• 3. Estrogen Dominance — Is It Real?
     

    by Marcelle Pick, OB/GYN NP

    Most conventional doctors still tell women that menopause — and all menopause and pre-menopausal symptoms — result from a drop in estrogen production. [n their view the solution is estrogen supplementation, or HRT, usually with synthetic hormones. In contrast, many alternative practitioners believe that women have too much estrogen, leading to a condition known as "estrogen dominance."…

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  • 4. Ionizing Radiation
     

    Among the many sources of ionizing radiation are traditional X-rays, computed tomography (CT) scans, fluoroscopy, and other medical radiological procedures. A newer source of X-rays is the use of backscatter scanners in airport security (Brenner, 2011). Sources of gamma rays include emissions from nuclear power plants, scientific research involving radionuclides, military weapons testing, and nuclear medicine procedures such as bone, thyroid and lung scans (EPA, 2005).

    In 2005, the National Toxicology Program classified X-radiation and gamma radiation as known human carcinogens. Although some scientists challenge this prenme (e.g., Habron, 2012), most agree that there is no such thing as a safe dose of radiation (Brenner, 2003; NRPB, 1995). A 2005 National Research Council report confirms this finding stating that "the risk of cancer proceeds in a linear  fashion at lower doses [of ionizing radiation] without a threshold and ... the smallest dose has the potential to cause a small increase in risk to humans" (NRC, 2005).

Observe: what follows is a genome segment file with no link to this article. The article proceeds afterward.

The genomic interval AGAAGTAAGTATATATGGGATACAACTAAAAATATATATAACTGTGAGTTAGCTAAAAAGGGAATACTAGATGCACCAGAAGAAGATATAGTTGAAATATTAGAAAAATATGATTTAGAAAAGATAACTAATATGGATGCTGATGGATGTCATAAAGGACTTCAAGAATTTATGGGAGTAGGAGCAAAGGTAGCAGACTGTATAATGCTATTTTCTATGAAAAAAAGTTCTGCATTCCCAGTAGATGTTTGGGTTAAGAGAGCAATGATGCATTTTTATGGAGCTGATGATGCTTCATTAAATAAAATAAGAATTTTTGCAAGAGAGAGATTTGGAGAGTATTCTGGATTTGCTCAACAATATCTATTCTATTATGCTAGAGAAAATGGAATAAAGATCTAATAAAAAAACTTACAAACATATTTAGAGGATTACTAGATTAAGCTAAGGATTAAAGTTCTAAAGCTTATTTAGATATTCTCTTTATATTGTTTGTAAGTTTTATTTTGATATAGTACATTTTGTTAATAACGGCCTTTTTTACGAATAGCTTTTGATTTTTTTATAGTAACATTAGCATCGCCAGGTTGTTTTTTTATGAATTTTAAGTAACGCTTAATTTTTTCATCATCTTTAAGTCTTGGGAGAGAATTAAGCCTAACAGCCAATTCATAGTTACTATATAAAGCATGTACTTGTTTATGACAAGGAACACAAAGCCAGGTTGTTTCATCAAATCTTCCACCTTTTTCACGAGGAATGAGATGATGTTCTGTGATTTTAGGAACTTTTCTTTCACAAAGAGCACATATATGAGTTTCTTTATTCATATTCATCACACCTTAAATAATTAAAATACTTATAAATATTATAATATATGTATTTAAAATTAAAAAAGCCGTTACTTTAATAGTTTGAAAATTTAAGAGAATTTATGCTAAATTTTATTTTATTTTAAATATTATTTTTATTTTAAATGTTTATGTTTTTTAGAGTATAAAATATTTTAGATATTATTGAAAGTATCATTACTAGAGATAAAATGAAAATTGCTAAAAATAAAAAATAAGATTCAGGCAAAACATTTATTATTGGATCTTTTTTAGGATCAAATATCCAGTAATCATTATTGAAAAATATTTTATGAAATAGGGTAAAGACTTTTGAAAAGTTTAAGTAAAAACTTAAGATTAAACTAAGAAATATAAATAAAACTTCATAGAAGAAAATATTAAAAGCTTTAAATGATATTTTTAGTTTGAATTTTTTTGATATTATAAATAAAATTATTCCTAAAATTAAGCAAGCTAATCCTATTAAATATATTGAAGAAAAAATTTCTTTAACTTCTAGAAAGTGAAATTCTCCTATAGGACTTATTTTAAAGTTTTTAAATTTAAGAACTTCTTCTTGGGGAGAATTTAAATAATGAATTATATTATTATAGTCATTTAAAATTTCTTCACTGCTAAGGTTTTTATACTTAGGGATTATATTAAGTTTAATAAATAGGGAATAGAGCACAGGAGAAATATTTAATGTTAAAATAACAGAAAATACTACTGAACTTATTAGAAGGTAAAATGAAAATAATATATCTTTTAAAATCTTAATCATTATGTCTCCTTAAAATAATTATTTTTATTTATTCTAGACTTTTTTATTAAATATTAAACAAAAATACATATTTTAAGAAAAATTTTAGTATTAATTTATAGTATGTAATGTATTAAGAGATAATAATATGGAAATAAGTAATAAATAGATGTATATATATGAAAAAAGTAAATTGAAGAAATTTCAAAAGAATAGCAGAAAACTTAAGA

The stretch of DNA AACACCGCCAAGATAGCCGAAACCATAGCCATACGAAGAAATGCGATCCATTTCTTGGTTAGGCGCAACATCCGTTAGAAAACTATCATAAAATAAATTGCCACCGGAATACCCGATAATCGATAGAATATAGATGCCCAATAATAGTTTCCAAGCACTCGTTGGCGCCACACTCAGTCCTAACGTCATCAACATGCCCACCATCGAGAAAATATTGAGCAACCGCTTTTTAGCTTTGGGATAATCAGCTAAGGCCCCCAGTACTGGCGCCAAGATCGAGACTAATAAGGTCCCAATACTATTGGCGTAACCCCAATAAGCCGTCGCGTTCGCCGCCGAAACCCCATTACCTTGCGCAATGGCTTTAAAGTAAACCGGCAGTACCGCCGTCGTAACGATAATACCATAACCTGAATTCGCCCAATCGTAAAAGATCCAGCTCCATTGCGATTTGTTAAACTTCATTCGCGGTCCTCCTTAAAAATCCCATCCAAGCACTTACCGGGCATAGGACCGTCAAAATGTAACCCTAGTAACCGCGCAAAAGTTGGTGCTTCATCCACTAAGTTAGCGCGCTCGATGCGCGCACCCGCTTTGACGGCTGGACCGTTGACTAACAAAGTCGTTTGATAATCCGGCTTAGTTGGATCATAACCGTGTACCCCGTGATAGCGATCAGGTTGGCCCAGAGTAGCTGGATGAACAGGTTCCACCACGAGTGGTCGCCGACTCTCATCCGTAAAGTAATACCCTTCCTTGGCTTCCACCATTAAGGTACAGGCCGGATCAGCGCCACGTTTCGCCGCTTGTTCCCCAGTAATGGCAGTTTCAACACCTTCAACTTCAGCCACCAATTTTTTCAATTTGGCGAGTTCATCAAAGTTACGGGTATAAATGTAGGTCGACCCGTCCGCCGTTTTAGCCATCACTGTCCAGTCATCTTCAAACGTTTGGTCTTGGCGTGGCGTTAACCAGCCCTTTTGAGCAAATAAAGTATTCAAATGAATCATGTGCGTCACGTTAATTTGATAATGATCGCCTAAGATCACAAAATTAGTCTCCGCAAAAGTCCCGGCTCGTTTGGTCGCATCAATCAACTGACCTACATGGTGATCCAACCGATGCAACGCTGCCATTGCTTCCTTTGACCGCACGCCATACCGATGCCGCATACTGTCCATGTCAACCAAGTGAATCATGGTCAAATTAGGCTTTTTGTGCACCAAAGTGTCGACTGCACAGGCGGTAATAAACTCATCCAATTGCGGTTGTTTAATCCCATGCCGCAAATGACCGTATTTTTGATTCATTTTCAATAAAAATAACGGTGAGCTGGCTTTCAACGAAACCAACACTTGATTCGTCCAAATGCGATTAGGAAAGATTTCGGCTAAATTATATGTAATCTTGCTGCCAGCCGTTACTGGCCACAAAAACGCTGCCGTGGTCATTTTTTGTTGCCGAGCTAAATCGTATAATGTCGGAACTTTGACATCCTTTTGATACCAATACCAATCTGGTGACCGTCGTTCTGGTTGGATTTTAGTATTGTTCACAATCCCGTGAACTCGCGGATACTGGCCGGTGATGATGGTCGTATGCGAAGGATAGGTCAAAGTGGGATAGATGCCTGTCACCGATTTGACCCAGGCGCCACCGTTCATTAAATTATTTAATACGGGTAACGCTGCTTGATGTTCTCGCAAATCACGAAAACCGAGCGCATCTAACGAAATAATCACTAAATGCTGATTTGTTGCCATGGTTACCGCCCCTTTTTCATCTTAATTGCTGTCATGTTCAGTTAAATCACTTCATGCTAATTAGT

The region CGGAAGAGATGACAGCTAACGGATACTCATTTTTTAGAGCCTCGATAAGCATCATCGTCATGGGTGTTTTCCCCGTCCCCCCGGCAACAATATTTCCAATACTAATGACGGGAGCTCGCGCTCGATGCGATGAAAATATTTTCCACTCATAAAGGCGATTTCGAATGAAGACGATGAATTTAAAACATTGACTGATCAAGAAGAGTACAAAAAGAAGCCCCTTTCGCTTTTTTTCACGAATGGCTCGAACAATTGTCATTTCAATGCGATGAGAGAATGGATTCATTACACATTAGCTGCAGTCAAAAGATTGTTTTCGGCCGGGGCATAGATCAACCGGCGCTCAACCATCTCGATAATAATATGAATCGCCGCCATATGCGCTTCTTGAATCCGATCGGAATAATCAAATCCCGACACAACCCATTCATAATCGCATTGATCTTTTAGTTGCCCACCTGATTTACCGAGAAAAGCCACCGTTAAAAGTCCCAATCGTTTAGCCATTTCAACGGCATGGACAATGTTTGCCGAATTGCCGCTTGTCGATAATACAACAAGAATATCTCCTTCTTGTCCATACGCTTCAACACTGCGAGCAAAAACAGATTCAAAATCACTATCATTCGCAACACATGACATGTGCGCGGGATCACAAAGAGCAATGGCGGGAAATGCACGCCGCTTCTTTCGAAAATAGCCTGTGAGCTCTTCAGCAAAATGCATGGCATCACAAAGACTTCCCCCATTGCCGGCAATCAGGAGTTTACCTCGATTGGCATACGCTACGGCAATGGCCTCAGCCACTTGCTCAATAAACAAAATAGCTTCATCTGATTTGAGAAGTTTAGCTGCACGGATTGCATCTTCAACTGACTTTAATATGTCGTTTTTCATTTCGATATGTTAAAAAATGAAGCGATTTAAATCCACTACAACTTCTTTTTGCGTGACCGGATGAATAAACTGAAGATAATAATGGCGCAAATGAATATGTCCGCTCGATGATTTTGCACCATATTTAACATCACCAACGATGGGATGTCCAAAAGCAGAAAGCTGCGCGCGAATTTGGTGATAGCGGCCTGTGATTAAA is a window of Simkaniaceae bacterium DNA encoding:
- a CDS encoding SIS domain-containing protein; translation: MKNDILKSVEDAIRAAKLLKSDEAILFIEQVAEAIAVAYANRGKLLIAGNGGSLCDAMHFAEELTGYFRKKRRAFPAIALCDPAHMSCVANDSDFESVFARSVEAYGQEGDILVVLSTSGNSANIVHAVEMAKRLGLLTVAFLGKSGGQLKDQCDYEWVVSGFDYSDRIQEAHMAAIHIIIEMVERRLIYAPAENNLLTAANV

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  • 1. Why Living and Raw Food?
     

    Everyone knows it is healthy t9 eat fresh, uncooked fruits and green vegetables every day. That isn't a new concept. A living and raw foods lifestyle simply says that these foods should be the majority of what we eat. Anyone can enjoy improved health and vitality by incorporating and abundance of these foods into their daily diet.

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  • 2. The Living and Raw Food Groups
     

    Learn about the Living and Raw Food Groups.

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  • 3. The Top 10 Reasons to Buy Organic
     

    Learn about the top 10 reasons to buy organic including: protect future generations, prevent soil erosion, protect water quality, save endrgy, and more.

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  • 4. The 10 Most Common Toxins
     

    The following toxins are among the most prevalent in our air, water and/or food supply. This list is by no means all-inclusive, as thousands of other toxins are also circulating in our environment. Keep reading to find out tips to avoid these toxins and others as much as possible.

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  • 5. Label Detectives Resource Sheet
     

    Learn about the top 10 foods to avoid, the top 10 personal care ingredients to avoid, and the top 10 cleaning ingredients to avoid.

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  • 6. Intentional Remedies
     

    Three essential oil sprays, crafted to assist you in creating your desired intentions. Choose Abundance, or Clean the Air..., to dissipate disruptive energy and germs, or Love Potion #7 , to increase unconditional love of self and others.

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  • 7. How to Balance Sugar Cravings
     

    Suggestions to help you find a healthy middle ground between no sugar and sugar binges.

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  • 8. "Free Glutamate" Free Diet
     

    by: David A. Steenblock D.O.

    Most people have heard of "monosodium glutamate" (MSG), but ask them what it is, and most will say "a preservative?" Therein lies the tragedy. Because "MSG" is not a preservative, but an "excitotoxin", and excitotoxicity is just as the name implies: toxic.

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  • 9. Food Label Terminology Guide
     

    This information will help you read a food label. It is based on the research we have done by interviewing food processors and experts in the field of food science.